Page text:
MIAMI — The astonishing hurricanes of 2017, Harvey and Irma, have provided a sobering lesson in the power of nature, along with some modest reassurance about how Americans respond when calm blue skies turn a violent gray.
The next test could come sooner than anyone wants. This stormy hurricane season is a long way from over, and there are ominous stirrings in the Atlantic, which has a history of brewing tropical cyclones that spin toward the United States. Hurricane Jose has been loitering in the Atlantic and might be preparing a run toward the East Coast this week. And Hurricane Maria is expected to hit the Leeward Islands in the Caribbean on Monday.
While Texas and the Southeast pick up after significant wind and flood damage, the welcome news from the Harvey and Irma hurricanes is that, in a crisis, neighbors help neighbors. The government did not stumble and bumble as it did initially during the Hurricane Katrina disaster of 2005. Improved storm track forecasts gave millions of people and civic leaders time to prepare for tornadic winds and biblical flooding.
But the storms were not without moments of confusion and chaos, as well as tragic mistakes.
In Texas, first responders were overwhelmed, leaving many flood-related rescues to a nomadic corps of volunteers with boats. In Sarasota, Fla., the American Red Cross struggled to staff emergency shelters because many of its local volunteers are snowbirds who don't arrive in Florida until October or later, said Jacqueline Fellhauer, who manages one of the Red Cross shelters.
"We were just trying to grab people out of the sky," she said.
Perhaps the biggest lesson from the storms was driven home by the shocking images of flooded nursing homes in Texas and eight deaths at a facility for the elderly in Florida last week: In emergencies, communities and their government officials need to be much more effective in protecting the most-fragile members of society.
The episode in South Florida, where the facility grew dangerously hot after losing air conditioning in the storm — along with multiple instances in Texas where entire residential populations of the infirm and wheelchair-bound required boat rescues — has prompted advocates and state authorities to finger-point and soul-search.
Advocates argued that all nursing homes should be marked as top priorities in both state evacuation and emergency response strategies. Better enforcement of existing codes — such as ensuring that generators are functional and up to date — might also be necessary.
"The lesson learned is, when you lose power you have to get the frail elderly out of the nursing homes," an outraged Sen. Bill Nelson (D-Fla.) said in a telephone interview, remarking on the deaths at a Hollywood, Fla., facility. "The nursing home is right across the street from the hospital."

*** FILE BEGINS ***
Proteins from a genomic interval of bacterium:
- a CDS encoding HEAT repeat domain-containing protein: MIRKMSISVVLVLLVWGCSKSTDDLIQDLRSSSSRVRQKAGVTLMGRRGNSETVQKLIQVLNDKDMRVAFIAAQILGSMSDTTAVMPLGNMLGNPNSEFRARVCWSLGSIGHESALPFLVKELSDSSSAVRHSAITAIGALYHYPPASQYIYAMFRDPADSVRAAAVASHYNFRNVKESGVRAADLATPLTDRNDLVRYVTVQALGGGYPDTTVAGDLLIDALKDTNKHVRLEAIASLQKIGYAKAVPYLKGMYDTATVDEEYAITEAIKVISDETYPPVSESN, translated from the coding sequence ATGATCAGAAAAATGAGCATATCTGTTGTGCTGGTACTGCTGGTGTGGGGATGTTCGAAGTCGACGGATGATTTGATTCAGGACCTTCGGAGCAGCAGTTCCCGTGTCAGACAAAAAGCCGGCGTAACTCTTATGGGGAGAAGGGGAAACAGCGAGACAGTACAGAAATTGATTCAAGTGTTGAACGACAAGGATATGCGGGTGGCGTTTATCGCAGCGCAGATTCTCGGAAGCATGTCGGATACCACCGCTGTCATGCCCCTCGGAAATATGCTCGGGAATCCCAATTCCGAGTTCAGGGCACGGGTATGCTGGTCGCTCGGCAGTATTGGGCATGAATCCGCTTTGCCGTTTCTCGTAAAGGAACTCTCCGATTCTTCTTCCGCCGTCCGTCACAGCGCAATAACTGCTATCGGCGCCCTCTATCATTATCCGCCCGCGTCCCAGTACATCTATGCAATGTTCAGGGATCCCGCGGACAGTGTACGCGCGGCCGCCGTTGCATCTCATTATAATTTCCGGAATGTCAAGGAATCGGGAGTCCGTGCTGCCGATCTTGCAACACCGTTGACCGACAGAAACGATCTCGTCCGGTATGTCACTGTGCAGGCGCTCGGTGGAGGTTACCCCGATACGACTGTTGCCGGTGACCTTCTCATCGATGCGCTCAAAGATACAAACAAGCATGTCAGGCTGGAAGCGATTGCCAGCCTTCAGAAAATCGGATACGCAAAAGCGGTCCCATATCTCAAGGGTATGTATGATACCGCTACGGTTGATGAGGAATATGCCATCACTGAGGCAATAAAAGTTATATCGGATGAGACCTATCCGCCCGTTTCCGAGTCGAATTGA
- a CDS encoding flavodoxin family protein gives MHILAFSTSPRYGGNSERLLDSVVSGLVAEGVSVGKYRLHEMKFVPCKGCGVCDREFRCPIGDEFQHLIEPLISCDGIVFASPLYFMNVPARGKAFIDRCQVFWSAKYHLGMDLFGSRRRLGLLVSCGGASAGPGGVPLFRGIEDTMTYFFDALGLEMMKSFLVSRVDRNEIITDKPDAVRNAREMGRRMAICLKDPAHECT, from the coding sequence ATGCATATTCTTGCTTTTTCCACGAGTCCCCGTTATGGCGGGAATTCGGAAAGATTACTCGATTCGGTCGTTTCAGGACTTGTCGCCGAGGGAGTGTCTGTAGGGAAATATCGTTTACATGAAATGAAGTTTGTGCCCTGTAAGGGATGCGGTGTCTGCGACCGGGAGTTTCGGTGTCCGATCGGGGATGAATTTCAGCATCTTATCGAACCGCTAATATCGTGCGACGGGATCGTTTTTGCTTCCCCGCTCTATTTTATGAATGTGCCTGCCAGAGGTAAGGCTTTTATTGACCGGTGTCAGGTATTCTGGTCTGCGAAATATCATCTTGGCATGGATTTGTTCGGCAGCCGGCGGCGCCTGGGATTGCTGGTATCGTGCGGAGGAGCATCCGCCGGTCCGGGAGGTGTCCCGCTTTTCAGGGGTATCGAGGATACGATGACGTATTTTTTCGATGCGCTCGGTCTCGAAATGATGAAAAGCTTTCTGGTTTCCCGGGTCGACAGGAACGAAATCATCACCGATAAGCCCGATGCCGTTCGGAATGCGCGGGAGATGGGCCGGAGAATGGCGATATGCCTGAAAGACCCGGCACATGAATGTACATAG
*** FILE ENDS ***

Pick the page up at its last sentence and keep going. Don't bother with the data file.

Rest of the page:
In Houston, scores of people died in flooding that, although historic in scale, was predicted by meteorologists many days in advance. Harvey would strike the Gulf Coast and then inundate Southeast Texas with days of rain, they warned. Yet many residents were unprepared to see their homes and belongings lost suddenly to floodwater, and thousands needed to be rescued from the tops of homes or cars, sometimes after making ill-advised ventures out into the fast-flowing current.
A number of observers have applauded Houston Mayor Sylvester Turner's decision not to evacuate the city. The flooding, in the end, caused fewer deaths than the evacuation of Houston ahead of Hurricane Rita in 2005. But the days before the storm were filled with conflicting official messages, stirring elements of panic, confusion and hand-wringing among Texans. Gov. Greg Abbott (R), for example, encouraged coastal evacuations, while Turner (D) told residents to shelter in place.
In the aftermath of the storm, the state's highly decentralized system of government meant that casualties were slow to tally and the desperate needs of local jurisdictions — like Beaumont, a city that languished without running water for days — appeared to get lost in the morass of competing cries for help.
"You never have one clear distinctive voice," said retired Coast Guard Adm. Thad Allen, who helped prop up the federal response to Hurricane Katrina in 2005.
By contrast, Allen said, Florida benefited from the clear leadership of Gov. Rick Scott (R): "The governor was out front, he was the voice of the state, he was transparent, he was credible, he emoted."
The volunteers who flocked to the rescue efforts in Houston were a source of pride for many Texans, and an illustration, many said, of what went right during the crisis. But the citizen heroes of Houston learned some lessons as well. The flooded streets of the city and its suburbs contained dips and hills, deep water, shallow water and dangerously rushing water, and the amateur rescuers were sometimes woefully ill-equipped.
Air boats and john boats were good for city rescues but often became treacherous in strong currents, they found. Bigger boats could handle the current, but were useless in shallower water, and problematic when curbs, cars, mailboxes and other obstacles got in the way.
Charitable efforts after the storms also saw a tide of donations mismatched to needs: too many clothes and would-be rescuers, and too few cleaning supplies and ready laborers to help with the unglamorous task of dragging moldy furniture out of wrecked homes, local church leaders said.
Hurricanes expose the flaws in infrastructure. And in some instances, the airing of those flaws has sounded like a broken record.
Earlier warnings against Houston's unchecked building explosion have come back to haunt it yet again, environmentalists and civil engineers said this month, attributing part of the flooding to the city's lack of adequate drainage and excessive building in areas of known risk.